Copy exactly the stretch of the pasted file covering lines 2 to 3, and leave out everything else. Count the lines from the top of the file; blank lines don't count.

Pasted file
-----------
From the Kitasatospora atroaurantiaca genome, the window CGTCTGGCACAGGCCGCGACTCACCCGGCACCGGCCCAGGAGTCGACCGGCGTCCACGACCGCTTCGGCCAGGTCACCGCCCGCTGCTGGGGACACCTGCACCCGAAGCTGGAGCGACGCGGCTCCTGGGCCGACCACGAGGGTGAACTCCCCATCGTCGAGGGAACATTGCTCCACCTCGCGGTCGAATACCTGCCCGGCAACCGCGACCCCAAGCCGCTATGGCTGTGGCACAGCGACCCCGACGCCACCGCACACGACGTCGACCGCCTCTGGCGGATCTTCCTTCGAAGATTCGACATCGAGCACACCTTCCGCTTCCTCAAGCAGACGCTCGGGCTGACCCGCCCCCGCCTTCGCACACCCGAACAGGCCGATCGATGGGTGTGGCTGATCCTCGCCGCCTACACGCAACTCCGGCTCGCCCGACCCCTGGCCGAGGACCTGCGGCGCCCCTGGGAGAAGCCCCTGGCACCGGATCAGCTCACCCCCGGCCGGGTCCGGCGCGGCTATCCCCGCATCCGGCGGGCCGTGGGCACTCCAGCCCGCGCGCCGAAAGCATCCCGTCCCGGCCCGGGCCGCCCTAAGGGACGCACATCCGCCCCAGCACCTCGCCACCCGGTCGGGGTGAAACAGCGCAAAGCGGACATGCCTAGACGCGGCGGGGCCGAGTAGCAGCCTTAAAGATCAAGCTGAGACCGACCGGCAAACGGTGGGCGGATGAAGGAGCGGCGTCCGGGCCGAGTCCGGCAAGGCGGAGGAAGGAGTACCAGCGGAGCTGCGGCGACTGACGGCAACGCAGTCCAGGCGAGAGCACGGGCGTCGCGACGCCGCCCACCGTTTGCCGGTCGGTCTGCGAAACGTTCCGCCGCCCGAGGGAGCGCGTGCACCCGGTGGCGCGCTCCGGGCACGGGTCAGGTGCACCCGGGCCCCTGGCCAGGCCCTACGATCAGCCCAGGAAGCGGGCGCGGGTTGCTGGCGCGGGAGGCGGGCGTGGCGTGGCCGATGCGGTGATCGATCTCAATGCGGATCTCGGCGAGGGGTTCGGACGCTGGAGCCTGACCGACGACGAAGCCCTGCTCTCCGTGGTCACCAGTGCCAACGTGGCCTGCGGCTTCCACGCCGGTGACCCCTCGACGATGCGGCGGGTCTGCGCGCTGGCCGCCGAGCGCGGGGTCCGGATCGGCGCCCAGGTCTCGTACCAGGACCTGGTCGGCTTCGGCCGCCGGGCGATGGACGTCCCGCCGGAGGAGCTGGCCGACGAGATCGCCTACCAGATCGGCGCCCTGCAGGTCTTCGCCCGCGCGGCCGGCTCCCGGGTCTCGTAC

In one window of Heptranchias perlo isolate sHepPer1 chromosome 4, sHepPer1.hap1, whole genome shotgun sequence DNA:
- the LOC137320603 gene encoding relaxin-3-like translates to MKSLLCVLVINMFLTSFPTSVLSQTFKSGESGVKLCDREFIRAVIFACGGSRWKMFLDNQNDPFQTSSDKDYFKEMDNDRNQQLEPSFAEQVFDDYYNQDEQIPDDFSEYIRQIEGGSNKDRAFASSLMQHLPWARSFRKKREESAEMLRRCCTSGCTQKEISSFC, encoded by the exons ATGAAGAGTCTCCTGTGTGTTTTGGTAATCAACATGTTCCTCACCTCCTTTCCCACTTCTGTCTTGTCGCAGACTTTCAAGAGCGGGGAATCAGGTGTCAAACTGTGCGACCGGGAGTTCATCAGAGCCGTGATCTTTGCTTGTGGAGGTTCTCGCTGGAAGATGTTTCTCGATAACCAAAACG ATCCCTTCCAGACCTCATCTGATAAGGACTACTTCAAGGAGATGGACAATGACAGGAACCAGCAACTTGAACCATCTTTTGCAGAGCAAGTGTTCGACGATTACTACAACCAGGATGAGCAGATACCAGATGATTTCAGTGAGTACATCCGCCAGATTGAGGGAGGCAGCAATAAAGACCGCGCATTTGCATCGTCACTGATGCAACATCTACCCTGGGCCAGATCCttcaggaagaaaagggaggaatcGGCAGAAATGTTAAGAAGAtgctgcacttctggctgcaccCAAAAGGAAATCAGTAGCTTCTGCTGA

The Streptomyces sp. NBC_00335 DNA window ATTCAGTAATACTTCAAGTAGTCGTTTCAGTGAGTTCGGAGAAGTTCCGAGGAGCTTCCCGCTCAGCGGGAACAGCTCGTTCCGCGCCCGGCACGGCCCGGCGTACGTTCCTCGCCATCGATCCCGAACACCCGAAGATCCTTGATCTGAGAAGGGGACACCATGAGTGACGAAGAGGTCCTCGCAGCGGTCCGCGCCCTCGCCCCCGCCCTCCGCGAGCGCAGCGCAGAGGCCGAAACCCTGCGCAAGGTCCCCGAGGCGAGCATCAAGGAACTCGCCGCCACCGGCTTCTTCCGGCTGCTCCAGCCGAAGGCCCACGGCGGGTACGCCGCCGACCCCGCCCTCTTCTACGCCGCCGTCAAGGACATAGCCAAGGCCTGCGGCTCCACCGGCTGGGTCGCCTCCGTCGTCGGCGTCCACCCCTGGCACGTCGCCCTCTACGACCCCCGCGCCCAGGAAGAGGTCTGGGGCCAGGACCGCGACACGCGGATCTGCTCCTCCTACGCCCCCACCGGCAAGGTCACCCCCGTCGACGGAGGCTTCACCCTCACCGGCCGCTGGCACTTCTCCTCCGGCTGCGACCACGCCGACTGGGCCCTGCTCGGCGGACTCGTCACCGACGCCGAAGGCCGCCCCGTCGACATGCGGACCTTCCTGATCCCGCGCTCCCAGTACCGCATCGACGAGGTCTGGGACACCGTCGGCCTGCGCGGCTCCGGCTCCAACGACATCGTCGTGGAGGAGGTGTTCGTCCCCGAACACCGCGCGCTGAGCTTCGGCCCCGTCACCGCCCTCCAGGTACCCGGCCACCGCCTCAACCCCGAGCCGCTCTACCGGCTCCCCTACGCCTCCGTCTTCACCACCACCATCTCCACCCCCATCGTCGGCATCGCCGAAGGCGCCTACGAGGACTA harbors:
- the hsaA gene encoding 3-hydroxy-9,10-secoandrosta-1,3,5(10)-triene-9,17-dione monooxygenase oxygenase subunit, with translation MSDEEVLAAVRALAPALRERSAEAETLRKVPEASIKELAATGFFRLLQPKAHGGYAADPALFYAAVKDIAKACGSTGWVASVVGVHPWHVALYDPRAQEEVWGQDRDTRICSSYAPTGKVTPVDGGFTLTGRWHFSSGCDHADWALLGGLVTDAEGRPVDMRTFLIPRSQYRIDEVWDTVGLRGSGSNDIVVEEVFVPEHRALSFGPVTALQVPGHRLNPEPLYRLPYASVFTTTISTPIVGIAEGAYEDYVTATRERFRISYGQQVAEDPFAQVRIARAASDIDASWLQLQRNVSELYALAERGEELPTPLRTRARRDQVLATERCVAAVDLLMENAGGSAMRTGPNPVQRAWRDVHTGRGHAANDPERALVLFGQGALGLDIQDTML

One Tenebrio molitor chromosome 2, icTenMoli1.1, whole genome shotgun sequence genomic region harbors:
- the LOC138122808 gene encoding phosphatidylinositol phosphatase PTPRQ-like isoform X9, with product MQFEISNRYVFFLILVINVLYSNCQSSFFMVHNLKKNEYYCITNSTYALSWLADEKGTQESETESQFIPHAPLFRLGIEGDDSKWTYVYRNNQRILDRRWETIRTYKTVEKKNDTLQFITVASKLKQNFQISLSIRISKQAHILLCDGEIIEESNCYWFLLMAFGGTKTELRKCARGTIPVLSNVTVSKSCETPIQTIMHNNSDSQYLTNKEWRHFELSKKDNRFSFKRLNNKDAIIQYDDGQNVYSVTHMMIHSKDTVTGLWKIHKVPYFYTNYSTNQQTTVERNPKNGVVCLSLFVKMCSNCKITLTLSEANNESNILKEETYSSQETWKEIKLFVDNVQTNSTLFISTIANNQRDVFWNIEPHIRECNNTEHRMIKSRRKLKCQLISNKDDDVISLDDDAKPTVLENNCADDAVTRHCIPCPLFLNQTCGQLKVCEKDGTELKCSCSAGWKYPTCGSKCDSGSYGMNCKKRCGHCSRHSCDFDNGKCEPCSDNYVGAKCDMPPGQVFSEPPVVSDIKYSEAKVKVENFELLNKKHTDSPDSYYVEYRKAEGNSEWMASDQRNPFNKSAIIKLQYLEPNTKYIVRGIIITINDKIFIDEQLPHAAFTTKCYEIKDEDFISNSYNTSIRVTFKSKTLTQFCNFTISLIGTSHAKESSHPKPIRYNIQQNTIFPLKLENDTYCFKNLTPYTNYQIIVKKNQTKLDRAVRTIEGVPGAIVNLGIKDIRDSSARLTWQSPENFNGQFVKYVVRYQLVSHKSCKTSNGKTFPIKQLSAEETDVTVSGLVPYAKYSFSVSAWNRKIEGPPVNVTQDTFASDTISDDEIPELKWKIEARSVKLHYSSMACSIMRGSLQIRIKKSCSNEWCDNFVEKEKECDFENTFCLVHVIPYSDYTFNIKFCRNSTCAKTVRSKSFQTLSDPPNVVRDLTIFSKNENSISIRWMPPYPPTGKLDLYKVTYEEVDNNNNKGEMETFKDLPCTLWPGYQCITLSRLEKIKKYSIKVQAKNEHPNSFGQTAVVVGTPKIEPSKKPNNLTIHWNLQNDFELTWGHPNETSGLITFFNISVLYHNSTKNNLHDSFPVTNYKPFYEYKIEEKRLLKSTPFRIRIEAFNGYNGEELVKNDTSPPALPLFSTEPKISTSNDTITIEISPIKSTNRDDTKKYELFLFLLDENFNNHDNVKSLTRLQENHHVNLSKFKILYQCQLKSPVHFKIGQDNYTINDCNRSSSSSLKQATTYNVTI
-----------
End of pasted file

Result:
In one window of Heptranchias perlo isolate sHepPer1 chromosome 4, sHepPer1.hap1, whole genome shotgun sequence DNA:
- the LOC137320603 gene encoding relaxin-3-like translates to MKSLLCVLVINMFLTSFPTSVLSQTFKSGESGVKLCDREFIRAVIFACGGSRWKMFLDNQNDPFQTSSDKDYFKEMDNDRNQQLEPSFAEQVFDDYYNQDEQIPDDFSEYIRQIEGGSNKDRAFASSLMQHLPWARSFRKKREESAEMLRRCCTSGCTQKEISSFC, encoded by the exons ATGAAGAGTCTCCTGTGTGTTTTGGTAATCAACATGTTCCTCACCTCCTTTCCCACTTCTGTCTTGTCGCAGACTTTCAAGAGCGGGGAATCAGGTGTCAAACTGTGCGACCGGGAGTTCATCAGAGCCGTGATCTTTGCTTGTGGAGGTTCTCGCTGGAAGATGTTTCTCGATAACCAAAACG ATCCCTTCCAGACCTCATCTGATAAGGACTACTTCAAGGAGATGGACAATGACAGGAACCAGCAACTTGAACCATCTTTTGCAGAGCAAGTGTTCGACGATTACTACAACCAGGATGAGCAGATACCAGATGATTTCAGTGAGTACATCCGCCAGATTGAGGGAGGCAGCAATAAAGACCGCGCATTTGCATCGTCACTGATGCAACATCTACCCTGGGCCAGATCCttcaggaagaaaagggaggaatcGGCAGAAATGTTAAGAAGAtgctgcacttctggctgcaccCAAAAGGAAATCAGTAGCTTCTGCTGA